Adoption and parenting[edit]

South Dakota permits adoption by individuals. There are no explicit prohibitions on adoption by same-sex couples or on second-parent adoptions.[18]

Discrimination protection[edit]

MMap of South Dakota counties and cities that have sexual orientation and/or gender identity anti–employment discrimination ordinances
  Sexual orientation and gender identity solely in public employment
  Sexual orientation in public employment
  Gender identity in public employment
  Does not protect sexual orientation and gender identity in employment

No provision of South Dakota law explicitly addresses discrimination on the bases of sexual orientation or gender identity.[19]

The county of Oglala Lakota[20] prohibits discrimination on the basis of sexual orientation and gender identity, while the county of Minnehaha[21] and the cities of Brookings[22] and Sioux Falls[23] prohibits discrimination on the basis of sexual orientation only.

Hate crime laws[edit]

South Dakota's hate crimes law does not address hate crimes based on gender identity or sexual orientation.[24]

See also[edit]

References[edit]

  1. ^ [1]
  2. ^ William N. Eskridge, Dishonorable Passions: Sodomy Laws in America, 1861-2003 (NY: Penguin Group, 2008), 201n, available online, accessed April 10, 2010
  3. ^ [Laws of South Dakota 1976, page 227, ch. 158, enacted Feb. 27, 1976, effective Apr. 1, 1977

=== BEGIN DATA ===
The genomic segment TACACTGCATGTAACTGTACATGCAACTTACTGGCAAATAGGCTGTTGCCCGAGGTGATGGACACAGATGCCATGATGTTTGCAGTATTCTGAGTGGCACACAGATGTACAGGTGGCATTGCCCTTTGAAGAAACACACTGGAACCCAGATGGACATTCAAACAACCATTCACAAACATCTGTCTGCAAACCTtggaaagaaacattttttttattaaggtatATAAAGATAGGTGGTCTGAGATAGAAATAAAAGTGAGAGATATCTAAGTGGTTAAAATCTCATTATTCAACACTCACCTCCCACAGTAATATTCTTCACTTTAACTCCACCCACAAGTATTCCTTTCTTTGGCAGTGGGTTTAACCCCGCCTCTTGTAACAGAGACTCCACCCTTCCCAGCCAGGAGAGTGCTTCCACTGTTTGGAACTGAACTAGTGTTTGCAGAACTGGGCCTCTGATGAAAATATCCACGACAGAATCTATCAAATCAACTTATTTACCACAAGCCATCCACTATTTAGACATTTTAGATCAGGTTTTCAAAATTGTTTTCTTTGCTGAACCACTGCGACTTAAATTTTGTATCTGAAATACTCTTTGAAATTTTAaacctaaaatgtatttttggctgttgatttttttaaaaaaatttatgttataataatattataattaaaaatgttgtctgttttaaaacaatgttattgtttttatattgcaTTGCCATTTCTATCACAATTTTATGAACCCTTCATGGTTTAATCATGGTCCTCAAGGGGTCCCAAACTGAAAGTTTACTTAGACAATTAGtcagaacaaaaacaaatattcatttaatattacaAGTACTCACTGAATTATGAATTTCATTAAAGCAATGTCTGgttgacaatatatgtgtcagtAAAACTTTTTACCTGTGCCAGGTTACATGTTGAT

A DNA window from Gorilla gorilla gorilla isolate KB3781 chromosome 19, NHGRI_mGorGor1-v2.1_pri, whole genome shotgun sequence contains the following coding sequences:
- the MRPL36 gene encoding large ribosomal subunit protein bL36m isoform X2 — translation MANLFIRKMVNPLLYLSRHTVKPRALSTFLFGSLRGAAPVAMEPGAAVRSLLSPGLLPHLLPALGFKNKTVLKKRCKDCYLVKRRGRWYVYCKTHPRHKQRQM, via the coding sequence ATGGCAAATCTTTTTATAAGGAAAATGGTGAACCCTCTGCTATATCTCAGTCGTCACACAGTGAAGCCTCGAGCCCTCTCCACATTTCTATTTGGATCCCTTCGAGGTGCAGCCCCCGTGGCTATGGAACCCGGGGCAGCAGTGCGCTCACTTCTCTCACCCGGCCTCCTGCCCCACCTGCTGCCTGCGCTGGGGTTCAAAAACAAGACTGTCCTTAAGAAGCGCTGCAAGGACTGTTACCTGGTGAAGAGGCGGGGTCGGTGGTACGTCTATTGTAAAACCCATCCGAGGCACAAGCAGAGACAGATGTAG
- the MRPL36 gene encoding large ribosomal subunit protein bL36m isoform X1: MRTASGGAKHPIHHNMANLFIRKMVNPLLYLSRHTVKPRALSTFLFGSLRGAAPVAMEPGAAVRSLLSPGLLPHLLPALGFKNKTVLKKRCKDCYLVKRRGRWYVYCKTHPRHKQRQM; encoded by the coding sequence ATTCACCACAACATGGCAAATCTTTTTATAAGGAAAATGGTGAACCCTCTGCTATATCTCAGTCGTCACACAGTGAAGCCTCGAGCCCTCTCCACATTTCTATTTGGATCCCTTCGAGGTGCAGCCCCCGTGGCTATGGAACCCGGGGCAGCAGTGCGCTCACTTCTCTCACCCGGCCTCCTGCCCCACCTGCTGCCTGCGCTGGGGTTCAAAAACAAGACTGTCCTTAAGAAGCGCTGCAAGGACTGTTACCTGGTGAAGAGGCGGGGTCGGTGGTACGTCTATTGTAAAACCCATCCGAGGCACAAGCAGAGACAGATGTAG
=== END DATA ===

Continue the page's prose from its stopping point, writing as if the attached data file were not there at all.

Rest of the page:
4. ^ CNN: 2006 Key Ballot Measures, accessed April 10, 2011
  5. ^ Human Rights Campaign: South Dakota Marriage/Relationship Recognition Law, accessed April 10, 2011
  6. ^ http://www.nytimes.com/2015/06/27/us/supreme-court-same-sex-marriage.html
  7. ^ Howard, Adam (May 23, 2014). "Gay couples sue South Dakota to overturn same-sex marriage ban". MSNBC. Retrieved October 21, 2014. 
  8. ^ Young, Steve (October 17, 2014). "No quick decision made in S.D. gay marriage lawsuit". Argus Leader. Retrieved October 21, 2014. 
  9. ^ "Order on Motion to Dismiss". Scribd.com. U.S. District Court for South Dakota. Retrieved November 14, 2014. 
  10. ^ "Order Granting Plaintiffs' Motion for Summary Judgment". Scribd.com. U.S. District Court for South Dakota. Retrieved January 12, 2015. 
  11. ^ "Emergency Motion". Scribd.com. U.S. District Court for South Dakota. Retrieved February 10, 2015. 
  12. ^ "Plaintiffs' Motion to set an expedited response schedule". Scribd.com. U.S. District Court for South Dakota. Retrieved February 12, 2015. 
  13. ^ "Plaintiffs' Opposition to Motion to Vacate". Equality Case Files. Retrieved July 2, 2015. 
  14. ^ "Jackley responds to Supremes gay marriage ruling". Capital Journal. June 26, 2015. 
  15. ^ "Marty Jackley comments on future of SD after same-sex marriage ruling". KEVN. June 28, 2015. Retrieved July 2, 2015. 
  16. ^ AG Jackley say up to counties on issuing licenses, accessed July 2, 2015
  17. ^ [2]
  18. ^ Human Rights Campaign: South Dakota Adoption Law, accessed April 10, 2011
  19. ^ Human Rights Campaign: South Dakota Non-Discrimination Law, accessed April 10, 2011
  20. ^ "Victory in Shannon County!" (Press release). Equality South Dakota. April 28, 2009. Retrieved May 25, 2013. 
  21. ^ "Human Resources - Frequently Asked Questions" (PDF). Minnehaha County. Retrieved May 25, 2013. Minnehaha County is an Equal Opportunity Employer and does not discriminate on the basis of [...] sexual orientation 
  22. ^ "Equal Employment Opportunity & Affirmative Action Policy". City of Brookings, SD. Retrieved May 24, 2013. 
  23. ^ "Municipal Equality Index" (PDF). Human Rights Campaign. Retrieved November 21, 2013. 
  24. ^ Human Rights Campaign: South Dakota Hate Crimes Law, accessed April 10, 2011